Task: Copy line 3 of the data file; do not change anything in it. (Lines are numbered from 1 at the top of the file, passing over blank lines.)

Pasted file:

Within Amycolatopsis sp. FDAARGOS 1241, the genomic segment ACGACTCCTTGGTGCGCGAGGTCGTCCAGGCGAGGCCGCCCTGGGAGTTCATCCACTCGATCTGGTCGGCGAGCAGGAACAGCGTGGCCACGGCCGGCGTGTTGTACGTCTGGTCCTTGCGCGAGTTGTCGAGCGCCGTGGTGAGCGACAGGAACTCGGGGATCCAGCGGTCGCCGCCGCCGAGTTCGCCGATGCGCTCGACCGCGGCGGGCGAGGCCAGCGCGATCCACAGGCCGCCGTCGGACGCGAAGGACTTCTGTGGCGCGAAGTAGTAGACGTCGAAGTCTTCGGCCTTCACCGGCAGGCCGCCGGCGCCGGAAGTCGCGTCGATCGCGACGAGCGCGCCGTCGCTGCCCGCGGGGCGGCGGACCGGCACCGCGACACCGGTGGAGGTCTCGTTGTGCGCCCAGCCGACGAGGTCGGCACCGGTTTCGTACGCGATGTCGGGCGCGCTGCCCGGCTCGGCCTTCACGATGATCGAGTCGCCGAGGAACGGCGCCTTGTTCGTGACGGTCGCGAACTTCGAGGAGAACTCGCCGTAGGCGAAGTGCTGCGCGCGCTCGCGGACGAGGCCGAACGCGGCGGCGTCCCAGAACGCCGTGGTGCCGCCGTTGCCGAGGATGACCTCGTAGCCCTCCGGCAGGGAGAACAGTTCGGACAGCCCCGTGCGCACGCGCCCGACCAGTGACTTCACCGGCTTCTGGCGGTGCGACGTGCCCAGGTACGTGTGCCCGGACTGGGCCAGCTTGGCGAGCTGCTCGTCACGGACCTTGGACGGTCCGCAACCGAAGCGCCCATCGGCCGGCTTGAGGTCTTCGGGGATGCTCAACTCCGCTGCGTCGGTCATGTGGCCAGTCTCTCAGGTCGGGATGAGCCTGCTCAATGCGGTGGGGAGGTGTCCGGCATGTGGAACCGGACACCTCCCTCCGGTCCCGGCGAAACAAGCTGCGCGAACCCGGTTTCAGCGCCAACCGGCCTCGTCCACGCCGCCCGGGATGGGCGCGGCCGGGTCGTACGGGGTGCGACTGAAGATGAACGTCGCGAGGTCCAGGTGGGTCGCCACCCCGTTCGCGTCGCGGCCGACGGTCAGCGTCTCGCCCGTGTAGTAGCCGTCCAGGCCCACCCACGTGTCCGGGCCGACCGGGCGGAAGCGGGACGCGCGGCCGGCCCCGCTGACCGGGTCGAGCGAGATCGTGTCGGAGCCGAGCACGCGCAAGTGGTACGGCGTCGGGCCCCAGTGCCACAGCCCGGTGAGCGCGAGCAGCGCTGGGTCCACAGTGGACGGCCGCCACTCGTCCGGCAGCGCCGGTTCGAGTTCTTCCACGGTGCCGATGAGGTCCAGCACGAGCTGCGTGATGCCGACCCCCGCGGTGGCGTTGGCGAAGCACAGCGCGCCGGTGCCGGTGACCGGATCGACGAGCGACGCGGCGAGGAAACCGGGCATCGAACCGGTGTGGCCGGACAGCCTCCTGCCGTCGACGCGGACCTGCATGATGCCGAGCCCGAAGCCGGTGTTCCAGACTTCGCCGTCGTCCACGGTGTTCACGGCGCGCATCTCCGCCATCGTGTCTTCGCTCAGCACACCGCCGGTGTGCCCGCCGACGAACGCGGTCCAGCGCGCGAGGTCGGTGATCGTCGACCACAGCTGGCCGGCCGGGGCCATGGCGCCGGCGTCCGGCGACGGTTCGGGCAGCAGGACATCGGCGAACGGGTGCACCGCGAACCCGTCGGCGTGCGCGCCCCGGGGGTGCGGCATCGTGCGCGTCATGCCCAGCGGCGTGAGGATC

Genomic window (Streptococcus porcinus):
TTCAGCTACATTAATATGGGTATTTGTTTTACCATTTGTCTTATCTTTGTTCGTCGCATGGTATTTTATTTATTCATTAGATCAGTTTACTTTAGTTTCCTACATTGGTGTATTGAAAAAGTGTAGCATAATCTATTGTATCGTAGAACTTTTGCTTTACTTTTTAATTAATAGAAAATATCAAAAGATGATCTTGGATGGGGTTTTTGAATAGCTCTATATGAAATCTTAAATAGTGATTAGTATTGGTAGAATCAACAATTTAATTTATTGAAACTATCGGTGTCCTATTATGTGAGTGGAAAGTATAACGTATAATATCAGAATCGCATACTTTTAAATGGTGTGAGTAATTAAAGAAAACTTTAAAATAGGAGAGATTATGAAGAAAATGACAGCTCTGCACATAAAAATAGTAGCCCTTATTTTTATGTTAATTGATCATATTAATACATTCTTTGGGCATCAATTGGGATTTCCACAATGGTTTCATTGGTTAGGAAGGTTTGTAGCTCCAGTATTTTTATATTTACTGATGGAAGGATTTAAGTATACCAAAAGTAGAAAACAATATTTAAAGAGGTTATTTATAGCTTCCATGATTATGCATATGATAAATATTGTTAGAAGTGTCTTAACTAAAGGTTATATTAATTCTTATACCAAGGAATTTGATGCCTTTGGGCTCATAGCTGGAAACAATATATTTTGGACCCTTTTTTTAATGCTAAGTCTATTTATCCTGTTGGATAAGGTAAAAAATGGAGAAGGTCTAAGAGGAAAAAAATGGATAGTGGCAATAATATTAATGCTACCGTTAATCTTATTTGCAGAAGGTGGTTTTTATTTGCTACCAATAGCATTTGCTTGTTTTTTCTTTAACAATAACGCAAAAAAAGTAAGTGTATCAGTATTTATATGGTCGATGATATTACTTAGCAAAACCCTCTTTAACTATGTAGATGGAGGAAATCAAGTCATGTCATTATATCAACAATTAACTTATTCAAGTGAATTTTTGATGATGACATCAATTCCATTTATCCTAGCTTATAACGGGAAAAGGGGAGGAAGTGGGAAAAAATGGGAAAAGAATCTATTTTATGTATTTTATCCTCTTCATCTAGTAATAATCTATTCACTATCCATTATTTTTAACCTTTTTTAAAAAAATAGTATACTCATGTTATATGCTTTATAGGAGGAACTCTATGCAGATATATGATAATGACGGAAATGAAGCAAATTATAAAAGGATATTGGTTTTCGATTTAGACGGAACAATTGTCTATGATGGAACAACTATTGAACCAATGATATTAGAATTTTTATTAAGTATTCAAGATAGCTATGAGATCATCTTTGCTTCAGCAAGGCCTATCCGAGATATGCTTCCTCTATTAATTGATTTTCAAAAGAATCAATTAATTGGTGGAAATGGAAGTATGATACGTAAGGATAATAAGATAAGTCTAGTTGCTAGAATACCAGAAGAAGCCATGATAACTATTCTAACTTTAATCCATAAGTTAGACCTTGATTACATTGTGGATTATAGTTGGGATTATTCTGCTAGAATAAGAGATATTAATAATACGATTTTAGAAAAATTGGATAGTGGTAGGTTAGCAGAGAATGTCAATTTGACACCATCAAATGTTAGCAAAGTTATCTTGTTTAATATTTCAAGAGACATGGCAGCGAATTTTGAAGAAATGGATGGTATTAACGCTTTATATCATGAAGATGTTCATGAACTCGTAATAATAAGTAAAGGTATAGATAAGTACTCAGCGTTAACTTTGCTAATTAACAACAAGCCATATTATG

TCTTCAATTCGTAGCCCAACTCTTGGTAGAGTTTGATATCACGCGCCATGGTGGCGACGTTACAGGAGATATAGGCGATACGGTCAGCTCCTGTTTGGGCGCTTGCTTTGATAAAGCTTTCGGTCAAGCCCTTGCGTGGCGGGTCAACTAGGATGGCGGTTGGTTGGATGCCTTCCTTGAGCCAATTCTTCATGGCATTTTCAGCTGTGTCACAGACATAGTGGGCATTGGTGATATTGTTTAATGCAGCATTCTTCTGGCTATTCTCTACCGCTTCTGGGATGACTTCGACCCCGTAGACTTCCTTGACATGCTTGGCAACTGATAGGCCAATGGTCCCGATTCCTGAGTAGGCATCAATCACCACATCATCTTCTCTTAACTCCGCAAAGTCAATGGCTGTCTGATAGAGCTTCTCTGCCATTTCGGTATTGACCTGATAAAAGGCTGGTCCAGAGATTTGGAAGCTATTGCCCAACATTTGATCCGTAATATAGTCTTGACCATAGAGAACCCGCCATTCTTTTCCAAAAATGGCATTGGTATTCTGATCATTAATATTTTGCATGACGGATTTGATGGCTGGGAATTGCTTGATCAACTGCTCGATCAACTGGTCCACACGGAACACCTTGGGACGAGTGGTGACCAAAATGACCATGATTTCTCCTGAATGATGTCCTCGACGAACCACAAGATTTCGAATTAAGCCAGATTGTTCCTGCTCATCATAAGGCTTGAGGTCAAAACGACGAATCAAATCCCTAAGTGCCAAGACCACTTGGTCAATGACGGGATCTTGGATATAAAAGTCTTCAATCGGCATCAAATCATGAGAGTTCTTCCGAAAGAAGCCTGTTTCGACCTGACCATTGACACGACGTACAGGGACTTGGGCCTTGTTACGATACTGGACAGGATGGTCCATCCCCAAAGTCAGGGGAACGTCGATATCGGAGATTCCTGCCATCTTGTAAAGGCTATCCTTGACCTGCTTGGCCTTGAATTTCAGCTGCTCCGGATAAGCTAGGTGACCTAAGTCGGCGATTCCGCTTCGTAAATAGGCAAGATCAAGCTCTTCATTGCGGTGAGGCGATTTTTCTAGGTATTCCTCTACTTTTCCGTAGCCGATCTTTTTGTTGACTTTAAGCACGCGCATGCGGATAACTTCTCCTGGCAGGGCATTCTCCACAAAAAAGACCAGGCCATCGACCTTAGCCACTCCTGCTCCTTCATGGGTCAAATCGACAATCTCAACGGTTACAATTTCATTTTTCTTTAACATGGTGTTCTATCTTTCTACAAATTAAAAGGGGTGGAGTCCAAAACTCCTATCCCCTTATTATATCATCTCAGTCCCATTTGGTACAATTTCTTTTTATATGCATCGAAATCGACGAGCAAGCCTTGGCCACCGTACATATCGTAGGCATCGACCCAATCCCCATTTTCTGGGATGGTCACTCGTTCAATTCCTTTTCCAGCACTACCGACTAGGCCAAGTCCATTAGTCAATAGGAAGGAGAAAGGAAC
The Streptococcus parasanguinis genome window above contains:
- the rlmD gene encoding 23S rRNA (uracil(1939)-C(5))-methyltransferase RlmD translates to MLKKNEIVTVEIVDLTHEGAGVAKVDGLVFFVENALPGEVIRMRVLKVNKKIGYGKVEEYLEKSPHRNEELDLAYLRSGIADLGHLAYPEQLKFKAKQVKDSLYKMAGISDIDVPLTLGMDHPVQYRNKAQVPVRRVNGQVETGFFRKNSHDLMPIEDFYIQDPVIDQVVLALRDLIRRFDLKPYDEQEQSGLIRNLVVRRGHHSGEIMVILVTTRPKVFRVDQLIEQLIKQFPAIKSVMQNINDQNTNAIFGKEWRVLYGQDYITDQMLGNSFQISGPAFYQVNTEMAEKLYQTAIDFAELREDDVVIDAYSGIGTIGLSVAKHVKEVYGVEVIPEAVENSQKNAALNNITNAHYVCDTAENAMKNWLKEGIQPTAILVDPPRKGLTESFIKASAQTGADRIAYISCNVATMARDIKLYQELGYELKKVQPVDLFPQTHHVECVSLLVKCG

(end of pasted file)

TTCAGCTACATTAATATGGGTATTTGTTTTACCATTTGTCTTATCTTTGTTCGTCGCATGGTATTTTATTTATTCATTAGATCAGTTTACTTTAGTTTCCTACATTGGTGTATTGAAAAAGTGTAGCATAATCTATTGTATCGTAGAACTTTTGCTTTACTTTTTAATTAATAGAAAATATCAAAAGATGATCTTGGATGGGGTTTTTGAATAGCTCTATATGAAATCTTAAATAGTGATTAGTATTGGTAGAATCAACAATTTAATTTATTGAAACTATCGGTGTCCTATTATGTGAGTGGAAAGTATAACGTATAATATCAGAATCGCATACTTTTAAATGGTGTGAGTAATTAAAGAAAACTTTAAAATAGGAGAGATTATGAAGAAAATGACAGCTCTGCACATAAAAATAGTAGCCCTTATTTTTATGTTAATTGATCATATTAATACATTCTTTGGGCATCAATTGGGATTTCCACAATGGTTTCATTGGTTAGGAAGGTTTGTAGCTCCAGTATTTTTATATTTACTGATGGAAGGATTTAAGTATACCAAAAGTAGAAAACAATATTTAAAGAGGTTATTTATAGCTTCCATGATTATGCATATGATAAATATTGTTAGAAGTGTCTTAACTAAAGGTTATATTAATTCTTATACCAAGGAATTTGATGCCTTTGGGCTCATAGCTGGAAACAATATATTTTGGACCCTTTTTTTAATGCTAAGTCTATTTATCCTGTTGGATAAGGTAAAAAATGGAGAAGGTCTAAGAGGAAAAAAATGGATAGTGGCAATAATATTAATGCTACCGTTAATCTTATTTGCAGAAGGTGGTTTTTATTTGCTACCAATAGCATTTGCTTGTTTTTTCTTTAACAATAACGCAAAAAAAGTAAGTGTATCAGTATTTATATGGTCGATGATATTACTTAGCAAAACCCTCTTTAACTATGTAGATGGAGGAAATCAAGTCATGTCATTATATCAACAATTAACTTATTCAAGTGAATTTTTGATGATGACATCAATTCCATTTATCCTAGCTTATAACGGGAAAAGGGGAGGAAGTGGGAAAAAATGGGAAAAGAATCTATTTTATGTATTTTATCCTCTTCATCTAGTAATAATCTATTCACTATCCATTATTTTTAACCTTTTTTAAAAAAATAGTATACTCATGTTATATGCTTTATAGGAGGAACTCTATGCAGATATATGATAATGACGGAAATGAAGCAAATTATAAAAGGATATTGGTTTTCGATTTAGACGGAACAATTGTCTATGATGGAACAACTATTGAACCAATGATATTAGAATTTTTATTAAGTATTCAAGATAGCTATGAGATCATCTTTGCTTCAGCAAGGCCTATCCGAGATATGCTTCCTCTATTAATTGATTTTCAAAAGAATCAATTAATTGGTGGAAATGGAAGTATGATACGTAAGGATAATAAGATAAGTCTAGTTGCTAGAATACCAGAAGAAGCCATGATAACTATTCTAACTTTAATCCATAAGTTAGACCTTGATTACATTGTGGATTATAGTTGGGATTATTCTGCTAGAATAAGAGATATTAATAATACGATTTTAGAAAAATTGGATAGTGGTAGGTTAGCAGAGAATGTCAATTTGACACCATCAAATGTTAGCAAAGTTATCTTGTTTAATATTTCAAGAGACATGGCAGCGAATTTTGAAGAAATGGATGGTATTAACGCTTTATATCATGAAGATGTTCATGAACTCGTAATAATAAGTAAAGGTATAGATAAGTACTCAGCGTTAACTTTGCTAATTAACAACAAGCCATATTATG